Data Availability Statement

The original contributions presented in the study are included in the article/Supplementary Material. Further inquiries can be directed to the corresponding author.

Ethics Statement

Written informed consent was not obtained from the individual(s) for the publication of any potentially identifiable images or data included in this article.

Author Contributions

TL and PW conceived of the presented idea. LS, XL, and ML collected the data. TL, LS, and QL analyzed the data. TL drafted the manuscript. All authors reviewed the manuscript and PW made corrections to the manuscript. All authors contributed to the article and approved the submitted version.


We acknowledge funding and support from the Natural Foundation of Shandong Province (ZR2018MH034).

Conflict of Interest

The authors declare that the research was conducted in the absence of any commercial or financial relationships that could be construed as a potential conflict of interest.

Publisher’s Note

All claims expressed in this article are solely those of the authors and do not necessarily represent those of their affiliated organizations, or those of the publisher, the editors and the reviewers. Any product that may be evaluated in this article, or claim that may be made by its manufacturer, is not guaranteed or endorsed by the publisher.


The authors are thankful to Ning Mao, MD, for providing technical support and inspiration in experimental design.

Supplementary Material

The Supplementary Material for this article can be found online at:

Supplementary Table 1 | MRI protocols for Institution 1 and Institution 2. TR, repetition time; TE, echo time; FA, flip angle; FOV, field of view.

Supplementary Table 2 | Patients characteristics between training and test group. tPSA, total prostate-specific antigen; fPSA, free prostate-specific antigen; PSAD, prostate-specific antigen density.

Supplementary Figure 1 | Coefficients of the selected features from LASSO regression. (A) Without SMOTE method; (B) With SMOTE method.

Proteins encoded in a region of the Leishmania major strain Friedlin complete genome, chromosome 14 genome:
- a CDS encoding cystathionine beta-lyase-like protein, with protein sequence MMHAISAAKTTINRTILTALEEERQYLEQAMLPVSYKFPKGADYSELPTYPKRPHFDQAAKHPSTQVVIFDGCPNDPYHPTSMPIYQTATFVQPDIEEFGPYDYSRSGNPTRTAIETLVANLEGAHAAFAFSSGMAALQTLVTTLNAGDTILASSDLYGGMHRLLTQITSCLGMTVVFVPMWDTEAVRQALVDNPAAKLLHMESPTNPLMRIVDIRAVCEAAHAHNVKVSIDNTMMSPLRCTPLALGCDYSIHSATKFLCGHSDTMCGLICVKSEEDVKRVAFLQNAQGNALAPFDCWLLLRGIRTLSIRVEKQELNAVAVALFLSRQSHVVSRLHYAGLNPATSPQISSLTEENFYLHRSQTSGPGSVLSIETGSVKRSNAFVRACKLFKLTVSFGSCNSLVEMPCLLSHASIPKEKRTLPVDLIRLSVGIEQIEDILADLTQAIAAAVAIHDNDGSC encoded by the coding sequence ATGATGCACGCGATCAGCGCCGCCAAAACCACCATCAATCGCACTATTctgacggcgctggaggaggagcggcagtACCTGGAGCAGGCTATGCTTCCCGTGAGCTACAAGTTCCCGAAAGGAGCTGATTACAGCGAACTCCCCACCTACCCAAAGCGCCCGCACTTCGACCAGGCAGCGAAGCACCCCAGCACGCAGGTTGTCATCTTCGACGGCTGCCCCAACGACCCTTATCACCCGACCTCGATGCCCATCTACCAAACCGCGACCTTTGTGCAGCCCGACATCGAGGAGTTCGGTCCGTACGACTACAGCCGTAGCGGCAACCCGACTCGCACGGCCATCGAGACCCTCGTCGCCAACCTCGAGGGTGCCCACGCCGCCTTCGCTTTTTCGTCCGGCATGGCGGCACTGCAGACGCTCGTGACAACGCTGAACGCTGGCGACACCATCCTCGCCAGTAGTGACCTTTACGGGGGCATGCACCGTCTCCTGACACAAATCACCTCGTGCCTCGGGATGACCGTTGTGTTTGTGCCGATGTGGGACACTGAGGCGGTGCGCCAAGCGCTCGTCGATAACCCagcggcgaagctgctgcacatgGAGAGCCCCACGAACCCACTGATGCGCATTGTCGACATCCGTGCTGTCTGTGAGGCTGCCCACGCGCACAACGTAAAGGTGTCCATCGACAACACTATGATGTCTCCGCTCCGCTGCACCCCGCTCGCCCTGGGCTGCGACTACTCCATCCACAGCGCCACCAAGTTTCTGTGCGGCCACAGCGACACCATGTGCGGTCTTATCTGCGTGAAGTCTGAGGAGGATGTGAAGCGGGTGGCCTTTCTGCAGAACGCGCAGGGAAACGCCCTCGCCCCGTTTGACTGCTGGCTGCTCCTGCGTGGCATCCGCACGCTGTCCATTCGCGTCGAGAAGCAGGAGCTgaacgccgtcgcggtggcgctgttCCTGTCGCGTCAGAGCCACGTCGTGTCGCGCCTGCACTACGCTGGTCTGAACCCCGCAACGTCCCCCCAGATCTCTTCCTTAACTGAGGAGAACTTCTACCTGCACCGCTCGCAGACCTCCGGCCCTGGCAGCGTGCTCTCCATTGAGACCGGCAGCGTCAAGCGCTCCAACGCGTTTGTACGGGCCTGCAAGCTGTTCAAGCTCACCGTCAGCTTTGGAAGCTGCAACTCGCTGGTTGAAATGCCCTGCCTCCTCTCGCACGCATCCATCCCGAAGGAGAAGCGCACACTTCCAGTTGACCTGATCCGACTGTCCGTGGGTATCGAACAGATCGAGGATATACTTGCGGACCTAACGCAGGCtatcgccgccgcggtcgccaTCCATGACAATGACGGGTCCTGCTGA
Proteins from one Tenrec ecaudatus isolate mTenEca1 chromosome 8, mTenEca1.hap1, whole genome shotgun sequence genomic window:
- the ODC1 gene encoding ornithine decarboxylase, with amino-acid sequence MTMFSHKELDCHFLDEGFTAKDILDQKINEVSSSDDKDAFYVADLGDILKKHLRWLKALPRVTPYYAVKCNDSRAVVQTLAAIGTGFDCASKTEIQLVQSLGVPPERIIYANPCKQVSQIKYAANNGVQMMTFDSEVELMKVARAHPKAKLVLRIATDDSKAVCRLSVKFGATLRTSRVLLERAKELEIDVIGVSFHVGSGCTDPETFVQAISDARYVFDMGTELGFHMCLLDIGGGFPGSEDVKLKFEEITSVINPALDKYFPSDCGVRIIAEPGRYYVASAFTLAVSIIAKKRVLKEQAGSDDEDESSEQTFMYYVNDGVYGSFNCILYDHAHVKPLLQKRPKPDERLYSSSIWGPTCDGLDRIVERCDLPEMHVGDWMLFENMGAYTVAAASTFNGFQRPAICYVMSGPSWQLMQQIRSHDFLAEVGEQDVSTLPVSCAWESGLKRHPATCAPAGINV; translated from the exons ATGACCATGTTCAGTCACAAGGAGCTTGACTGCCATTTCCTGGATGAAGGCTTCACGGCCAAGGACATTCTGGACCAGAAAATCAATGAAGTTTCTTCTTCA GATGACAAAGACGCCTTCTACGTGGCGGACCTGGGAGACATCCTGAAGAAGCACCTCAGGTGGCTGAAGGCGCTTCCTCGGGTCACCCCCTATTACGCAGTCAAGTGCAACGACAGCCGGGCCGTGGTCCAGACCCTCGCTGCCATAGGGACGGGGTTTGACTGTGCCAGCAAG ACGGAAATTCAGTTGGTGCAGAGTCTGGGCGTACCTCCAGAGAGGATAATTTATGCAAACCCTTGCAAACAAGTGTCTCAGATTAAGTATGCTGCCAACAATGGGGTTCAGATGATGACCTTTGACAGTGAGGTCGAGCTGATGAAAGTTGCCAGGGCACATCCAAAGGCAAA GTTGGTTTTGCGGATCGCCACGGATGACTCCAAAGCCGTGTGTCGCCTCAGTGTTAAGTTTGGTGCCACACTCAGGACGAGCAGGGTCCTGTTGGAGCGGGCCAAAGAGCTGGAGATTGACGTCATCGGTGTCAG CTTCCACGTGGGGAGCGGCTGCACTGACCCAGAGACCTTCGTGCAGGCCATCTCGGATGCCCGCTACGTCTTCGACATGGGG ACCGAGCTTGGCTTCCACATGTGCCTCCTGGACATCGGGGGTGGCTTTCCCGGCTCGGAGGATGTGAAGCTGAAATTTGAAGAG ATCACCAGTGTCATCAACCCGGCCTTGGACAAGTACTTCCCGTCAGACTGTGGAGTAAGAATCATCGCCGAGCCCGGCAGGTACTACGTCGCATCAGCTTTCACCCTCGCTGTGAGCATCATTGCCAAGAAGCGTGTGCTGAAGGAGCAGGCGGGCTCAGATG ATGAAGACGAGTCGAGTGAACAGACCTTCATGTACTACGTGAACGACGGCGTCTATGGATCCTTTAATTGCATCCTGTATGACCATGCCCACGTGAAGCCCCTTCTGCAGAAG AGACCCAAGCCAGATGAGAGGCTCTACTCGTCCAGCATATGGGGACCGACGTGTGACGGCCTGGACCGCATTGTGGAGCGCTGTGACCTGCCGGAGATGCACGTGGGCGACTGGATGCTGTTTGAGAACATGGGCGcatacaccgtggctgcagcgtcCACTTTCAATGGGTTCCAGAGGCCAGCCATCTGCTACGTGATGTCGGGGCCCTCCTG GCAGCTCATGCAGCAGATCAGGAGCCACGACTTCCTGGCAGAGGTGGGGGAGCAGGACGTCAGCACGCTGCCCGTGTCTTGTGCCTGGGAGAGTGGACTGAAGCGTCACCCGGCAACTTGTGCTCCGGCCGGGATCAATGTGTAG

1. Siegel RL, Miller KD, Jemal A. Cancer Statistics, 2020. CA Cancer J Clin (2020) 70(1):7–30. doi: 10.3322/caac.21590

PubMed Abstract | CrossRef Full Text | Google Scholar

2. Turkbey B, Choyke PL. Prostate Magnetic Resonance Imaging: Lesion Detection and Local Staging. Annu Rev Med (2019) 70:451–9. doi: 10.1146/annurev-med-053117-123215

PubMed Abstract | CrossRef Full Text | Google Scholar

3. Turkbey B, Rosenkrantz AB, Haider MA, Padhani AR, Villeirs G, Macura KJ, et al. Prostate Imaging Reporting and Data System Version 2.1: 2019 Update of Prostate Imaging Reporting and Data System Version 2. Eur Urol (2019) 76(3):340–51. doi: 10.1016/j.eururo.2019.02.033

PubMed Abstract | CrossRef Full Text | Google Scholar

4. Weinreb JC, Barentsz JO, Choyke PL, Cornud F, Haider MA, Macura KJ, et al. PI-RADS Prostate Imaging - Reporting and Data System: 2015, Version 2. Eur Urol (2016) 69(1):16–40. doi: 10.1016/j.eururo.2015.08.052

PubMed Abstract | CrossRef Full Text | Google Scholar

5. Kim TJ, Lee MS, Hwang SI, Lee HJ, Hong SK. Outcomes of Magnetic Resonance Imaging Fusion-Targeted Biopsy of Prostate Imaging Reporting and Data System 3 Lesions. World J Urol (2019) 37(8):1581–6. doi: 10.1007/s00345-018-2565-3

PubMed Abstract | CrossRef Full Text | Google Scholar

6. Maggi M, Panebianco V, Mosca A, Salciccia S, Gentilucci A, Di Pierro G, et al. Prostate Imaging Reporting and Data System 3 Category Cases at Multiparametric Magnetic Resonance for Prostate Cancer: A Systematic Review and Meta-Analysis. Eur Urol Focus (2020) 6(3):463–78. doi: 10.1016/j.euf.2019.06.014

PubMed Abstract | CrossRef Full Text | Google Scholar

7. Wajswol E, Winoker JS, Anastos H, Falagario U, Okhawere K, Martini A, et al. A Cohort of Transperineal Electromagnetically Tracked Magnetic Resonance Imaging/Ultrasonography Fusion-Guided Biopsy: Assessing the Impact of Inter-Reader Variability on Cancer Detection. BJU Int (2020) 125(4):531–40. doi: 10.1111/bju.14957

PubMed Abstract | CrossRef Full Text | Google Scholar

8. Gillies RJ, Kinahan PE, Hricak H. Radiomics: Images Are More Than Pictures, They Are Data. Radiology (2016) 278(2):563–77. doi: 10.1148/radiol.2015151169

PubMed Abstract | CrossRef Full Text | Google Scholar

9. Aerts HJ, Velazquez ER, Leijenaar RT, Parmar C, Grossmann P, Carvalho S, et al. Decoding Tumour Phenotype by Noninvasive Imaging Using a Quantitative Radiomics Approach. Nat Commun (2014) 5:4006. doi: 10.1038/ncomms5006